The process begins when the sending processor 300 sends an initial message to the receiving processor 500. The message is transmitted in the conventional way, as described above, and is placed in receive buffer 270. The message contains the sending job buffer number 630 in the send job buffer field 357, and indicates the nature of the block transfer request in the type field 355. In this case, a "write" (WT) message, i.e., a message to initiate a write block transfer, is sent in the type field 355. At some later time, the processor 500 PIUMH 273 queries the load 271 and unload 272 pointers to see if any messages have been received. When PIUMH 273 recognizes that a message has been received, it unloads the message. It recognizes a request for a block transfer in the type field 355 and assigns a job buffer 730 to the block transfer. PIUMH 273 then sends the message to the receiving process 275.
Process 275 also recognizes that a block transfer is to be made and that memory for receiving this information must be assigned. Process 275 assigns block 760. PIUMH places the address of block 760 in job buffer 730 in location 731, the size of the block to be transferred, obtained from the block size field 362, in location 732, and the current status of the transfer in location 733. At this point, the status is simply that everything is normal and that the message has not been transmitted. The job buffers also contain a field (634 and 734) indicating the number of the job buffer controlling the other end of the block transfer; this field is set up in the job buffer of the responding processor by the PIUMH, in this case PIUMH 273 in processor 500. The field is used as an integrity check to help insure that errors are contained within either processor.
Process 275 also generates a write activate message (WTA) which is placed in send buffer 290 by PIUMH 273. Processor interface unit 100 reads this message and recognizes the WTA message type in type field 355. Message type WTA is one which the processor interface unit must recognize as indicating that the processor interface unit must prepare to execute a block transfer. At this point, the processor interface unit has all the information it needs. The header of the WTA message contains an indication of the send job buffer, (transmitted as part of the previous message, and returned in the present message) and receive job buffer whose number was inserted by PIUMH 273, from the send 357 and receive buffer 358 number fields. The processor interface unit will thus be able to find the addresses of the origin block 660 and the destination block 760. It will also be able to identify the size of the block to be transferred from either 632 or 732 in job buffers 630 and 730 of the sending and receiving processors.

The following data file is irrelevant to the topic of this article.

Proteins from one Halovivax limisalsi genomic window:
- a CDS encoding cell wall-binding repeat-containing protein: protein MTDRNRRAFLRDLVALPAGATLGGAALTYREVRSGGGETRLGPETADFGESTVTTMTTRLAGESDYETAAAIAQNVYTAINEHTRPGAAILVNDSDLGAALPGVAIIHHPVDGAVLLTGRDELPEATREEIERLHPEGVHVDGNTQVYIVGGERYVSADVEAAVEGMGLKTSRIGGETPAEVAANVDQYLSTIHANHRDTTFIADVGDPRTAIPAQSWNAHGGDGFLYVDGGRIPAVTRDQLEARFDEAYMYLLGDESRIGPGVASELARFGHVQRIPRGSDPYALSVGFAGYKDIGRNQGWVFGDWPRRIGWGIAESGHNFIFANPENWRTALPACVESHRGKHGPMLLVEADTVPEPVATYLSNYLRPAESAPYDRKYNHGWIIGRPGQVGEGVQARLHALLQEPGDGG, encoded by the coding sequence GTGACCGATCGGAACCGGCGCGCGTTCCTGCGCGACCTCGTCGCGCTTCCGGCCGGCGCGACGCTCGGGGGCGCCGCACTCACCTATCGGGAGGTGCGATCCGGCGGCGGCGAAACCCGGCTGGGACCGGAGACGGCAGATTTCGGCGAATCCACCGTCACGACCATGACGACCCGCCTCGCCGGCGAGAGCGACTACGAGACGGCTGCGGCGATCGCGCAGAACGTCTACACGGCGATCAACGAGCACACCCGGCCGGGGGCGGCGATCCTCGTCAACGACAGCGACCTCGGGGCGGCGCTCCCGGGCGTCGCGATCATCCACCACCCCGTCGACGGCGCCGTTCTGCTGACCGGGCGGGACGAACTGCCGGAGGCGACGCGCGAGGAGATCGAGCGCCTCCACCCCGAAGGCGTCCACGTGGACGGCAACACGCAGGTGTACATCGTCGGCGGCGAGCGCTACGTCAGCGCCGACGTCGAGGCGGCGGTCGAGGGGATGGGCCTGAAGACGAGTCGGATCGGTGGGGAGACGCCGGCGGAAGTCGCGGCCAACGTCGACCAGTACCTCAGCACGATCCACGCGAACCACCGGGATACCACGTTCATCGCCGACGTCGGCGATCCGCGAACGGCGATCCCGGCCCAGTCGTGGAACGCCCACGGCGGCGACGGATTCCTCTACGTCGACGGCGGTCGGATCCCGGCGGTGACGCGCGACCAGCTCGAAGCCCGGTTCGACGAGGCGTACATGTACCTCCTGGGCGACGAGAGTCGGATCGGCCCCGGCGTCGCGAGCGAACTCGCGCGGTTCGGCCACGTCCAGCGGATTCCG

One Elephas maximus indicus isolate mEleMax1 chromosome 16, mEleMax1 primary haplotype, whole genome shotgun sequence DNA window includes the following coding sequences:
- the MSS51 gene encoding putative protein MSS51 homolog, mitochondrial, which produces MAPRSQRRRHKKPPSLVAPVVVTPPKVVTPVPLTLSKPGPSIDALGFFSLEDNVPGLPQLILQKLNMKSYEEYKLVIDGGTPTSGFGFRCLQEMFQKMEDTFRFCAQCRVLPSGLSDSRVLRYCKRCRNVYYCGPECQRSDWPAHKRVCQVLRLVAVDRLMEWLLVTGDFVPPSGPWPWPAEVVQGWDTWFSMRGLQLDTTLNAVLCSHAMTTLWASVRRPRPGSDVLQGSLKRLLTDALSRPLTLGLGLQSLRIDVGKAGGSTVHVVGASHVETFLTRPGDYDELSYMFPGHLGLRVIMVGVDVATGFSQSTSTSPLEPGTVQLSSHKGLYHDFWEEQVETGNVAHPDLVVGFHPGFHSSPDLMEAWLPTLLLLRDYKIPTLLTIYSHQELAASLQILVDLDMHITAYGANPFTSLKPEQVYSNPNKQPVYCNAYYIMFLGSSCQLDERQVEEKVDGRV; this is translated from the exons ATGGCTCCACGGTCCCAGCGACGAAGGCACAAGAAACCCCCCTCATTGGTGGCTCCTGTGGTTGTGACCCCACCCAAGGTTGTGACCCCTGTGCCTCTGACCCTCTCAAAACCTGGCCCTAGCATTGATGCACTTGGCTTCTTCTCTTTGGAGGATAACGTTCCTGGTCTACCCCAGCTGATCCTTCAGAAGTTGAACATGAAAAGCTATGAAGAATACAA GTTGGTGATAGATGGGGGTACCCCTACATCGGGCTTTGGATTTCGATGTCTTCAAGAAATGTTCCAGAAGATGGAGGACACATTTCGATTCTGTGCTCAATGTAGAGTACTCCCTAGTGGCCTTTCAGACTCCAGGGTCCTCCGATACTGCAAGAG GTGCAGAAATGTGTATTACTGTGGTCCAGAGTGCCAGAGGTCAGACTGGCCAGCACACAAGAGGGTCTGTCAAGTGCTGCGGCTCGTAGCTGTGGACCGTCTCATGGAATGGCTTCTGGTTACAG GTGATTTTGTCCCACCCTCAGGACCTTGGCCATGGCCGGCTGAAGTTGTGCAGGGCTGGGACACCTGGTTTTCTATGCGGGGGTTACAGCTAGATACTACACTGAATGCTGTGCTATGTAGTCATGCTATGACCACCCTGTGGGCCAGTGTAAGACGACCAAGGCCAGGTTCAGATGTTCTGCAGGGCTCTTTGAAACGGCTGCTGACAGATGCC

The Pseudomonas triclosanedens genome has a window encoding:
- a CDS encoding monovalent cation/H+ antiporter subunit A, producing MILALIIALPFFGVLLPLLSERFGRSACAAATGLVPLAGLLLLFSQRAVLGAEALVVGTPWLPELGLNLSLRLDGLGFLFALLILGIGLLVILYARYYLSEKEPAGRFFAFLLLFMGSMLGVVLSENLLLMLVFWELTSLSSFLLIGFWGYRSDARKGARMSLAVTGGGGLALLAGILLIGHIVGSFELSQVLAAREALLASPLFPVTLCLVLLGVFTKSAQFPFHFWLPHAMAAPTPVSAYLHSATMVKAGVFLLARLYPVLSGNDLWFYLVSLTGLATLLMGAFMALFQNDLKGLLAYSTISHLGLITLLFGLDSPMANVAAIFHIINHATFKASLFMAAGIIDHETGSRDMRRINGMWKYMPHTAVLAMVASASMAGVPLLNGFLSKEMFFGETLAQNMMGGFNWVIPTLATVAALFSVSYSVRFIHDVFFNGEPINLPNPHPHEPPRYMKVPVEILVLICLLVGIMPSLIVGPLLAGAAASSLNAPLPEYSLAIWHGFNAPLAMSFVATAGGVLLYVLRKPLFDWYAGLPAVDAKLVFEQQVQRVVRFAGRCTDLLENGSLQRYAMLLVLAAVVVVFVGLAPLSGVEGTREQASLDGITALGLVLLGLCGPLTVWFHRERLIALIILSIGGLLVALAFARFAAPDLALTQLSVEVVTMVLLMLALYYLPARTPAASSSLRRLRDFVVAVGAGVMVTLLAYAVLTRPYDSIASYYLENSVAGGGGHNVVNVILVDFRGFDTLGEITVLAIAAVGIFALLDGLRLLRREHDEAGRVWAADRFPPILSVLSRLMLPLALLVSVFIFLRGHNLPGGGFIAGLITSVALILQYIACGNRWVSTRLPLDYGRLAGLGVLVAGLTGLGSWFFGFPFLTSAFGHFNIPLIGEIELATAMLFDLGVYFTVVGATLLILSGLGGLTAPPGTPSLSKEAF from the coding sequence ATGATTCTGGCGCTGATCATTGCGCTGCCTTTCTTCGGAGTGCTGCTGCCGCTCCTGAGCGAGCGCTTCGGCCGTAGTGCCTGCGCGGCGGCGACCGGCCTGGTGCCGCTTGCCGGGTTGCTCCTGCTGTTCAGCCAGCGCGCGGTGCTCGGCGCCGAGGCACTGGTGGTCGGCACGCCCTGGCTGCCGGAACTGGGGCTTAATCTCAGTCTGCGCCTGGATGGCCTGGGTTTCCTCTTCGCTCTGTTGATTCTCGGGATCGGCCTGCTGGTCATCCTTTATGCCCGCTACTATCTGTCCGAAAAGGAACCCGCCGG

The processor interface unit then begins the process of transferring the block of data from block 660 to block 760. The two size fields may be different if it is desirable to reserve a larger block than necessary on one side. This will occur, for example, for a transfer of a block of data of unknown but limited length. A block transfer will transmit only necessary data from one processor to the other; the smaller length field is controlling. The processor interface unit accomplishes the block transfer by reading data from block 660 and writing the data into block 760. When the block transfer is completed, the processor interface unit sends a WTA message to processor 300. When PIUMH 251 sees the WTA message, it informs the send process 258 by sending a write acknowledgment (WT-ACK) message that processor 500 has received the block of information. PIUMH 251 then sends a Write Activate Acknowledgement (WTA-ACK) message back to processor 500 to inform receive process 275 that the block transfer has been completed.